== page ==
Spectrophotometric Determination of the Equilibrium Constant of a Reaction

Topics: Chemical equilibrium, Concentration, Chemistry Pages: 10 (2555 words) Published: July 4, 2013
Date Performed: January 10 & 15, 2013

Spectrophotometric Determination of the Equilibrium Constant of a Reaction

R.J.V. Ortega and J.C.V. Gatdula
Institute of Chemistry, College of Science
University of the Philippines, Diliman, Quezon City, Philippines Received January 22, 2013
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ABSTRACT
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The experiment is conducted in order to determine the equilibrium constant of the Iron (III) – Thiocyanate System through the use of a UV-Vis Spectrophotometer. It is achieved by inserting a series of solutions with varying concentrations of Fe3+ and SCN- into a cuvette, then to the spectrophotometer in order to determine the degree of absorbance of the [FeSCN2+].First, standards solutions are used in order to determine several critical values. Then, unknown solutions are used in order to determine their equilibrium constant. Results from the experiment showed that the average equilibrium constant of the reaction in the unknown solutions is479.27, which gave a 54.22% difference with the literature value of 1047.Although there is a high percentage of error, the spectrophotometer may prove to be a successful tool in determining the equilibrium constant of a given reaction. -------------------------------------------------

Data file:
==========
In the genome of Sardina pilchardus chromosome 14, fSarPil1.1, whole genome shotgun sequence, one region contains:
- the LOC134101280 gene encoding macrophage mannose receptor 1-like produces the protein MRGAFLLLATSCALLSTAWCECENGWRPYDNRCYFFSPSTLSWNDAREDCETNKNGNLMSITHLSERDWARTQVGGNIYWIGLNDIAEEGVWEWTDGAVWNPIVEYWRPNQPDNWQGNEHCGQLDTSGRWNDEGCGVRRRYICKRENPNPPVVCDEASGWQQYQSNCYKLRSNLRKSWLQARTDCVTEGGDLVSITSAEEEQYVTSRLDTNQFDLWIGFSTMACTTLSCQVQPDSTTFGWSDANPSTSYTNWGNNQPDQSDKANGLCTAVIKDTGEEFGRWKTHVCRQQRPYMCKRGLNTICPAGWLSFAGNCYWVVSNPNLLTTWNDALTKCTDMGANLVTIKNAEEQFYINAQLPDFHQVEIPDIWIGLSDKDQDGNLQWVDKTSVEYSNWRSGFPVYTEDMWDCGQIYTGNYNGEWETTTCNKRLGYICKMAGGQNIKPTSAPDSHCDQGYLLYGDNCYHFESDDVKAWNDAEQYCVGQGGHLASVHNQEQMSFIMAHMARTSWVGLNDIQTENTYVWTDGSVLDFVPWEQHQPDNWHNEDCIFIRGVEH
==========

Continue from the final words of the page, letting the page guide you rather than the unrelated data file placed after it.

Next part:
Introduction

Chemical equilibrium is defined as the moment when two opposing forces in a chemical reaction, the forward and the reverse reactions, occur at the same time or at equal rates. It is what all chemical systems try to achieve, considering other stresses and changes that might occur or affect the system. The rate at which the chemical equilibrium is achieved is called the equilibrium constant, denoted by Keq. It is affected mostly by temperature. Given a chemical equation:

A(aq) + 2 B(aq) ↔ C(aq)(1.1)

The Keq can be expressed as:

Keq = [C]eq / [A]eq[B]2eq(1.2)

When a system has reached chemical equilibrium, both reactants and products are present at the same time. Due to this fact, it is hard to determine the remaining concentration of the reaction and the formed products, hence, becoming a hindrance in determining the equilibrium constant.

Another way to determine the equilibrium constant is by the use of a spectrophotometer. In the experiment, it is used to determine the equilibrium constant of the reaction between Iron (III) and Thiocyanate. The chemical equation that occurred is:

Fe3+ + SCN- ↔ FeSCN2+(1.3)

The spectrophotometer is used to measure the amount of light that a solution absorbs, then transforms the data into numerical values, thus, studying the interaction of electromagnetic radiation with matter. Different substances possess different kinds of energies, sometimes manifesting itself by the color of the substance. Color is formed when several areas of the visible spectrum are reflected by the molecules of the substance while some are absorbed. Basically, the higher the concentration of the substance, the higher is the energy absorbed and the higher the rate of reflection of the color of the substance in the spectrum.

Spectrophotometers use a source of light, then focuses it on the cuvette, containing the solution, inside the sample holder. It measures the absorbance of the solution using a photosensitive cell inside the machine. The values given can then be used to determine the concentration of the pigmented substance. This is done by using the Beer-Lambert’s Law: A = εbc(1.4)

Where:
A = Absorbance
ε = Molar Absorptivity Coefficient (M/cm)
b = Path length (cm)
c = Molar Concentration of Analyte (M)

Basically, the Beer-Lambert’s Law states that the degree of absorbance of the substance is directly proportional to the path length and molar concentration of analyte, multiplied by the...
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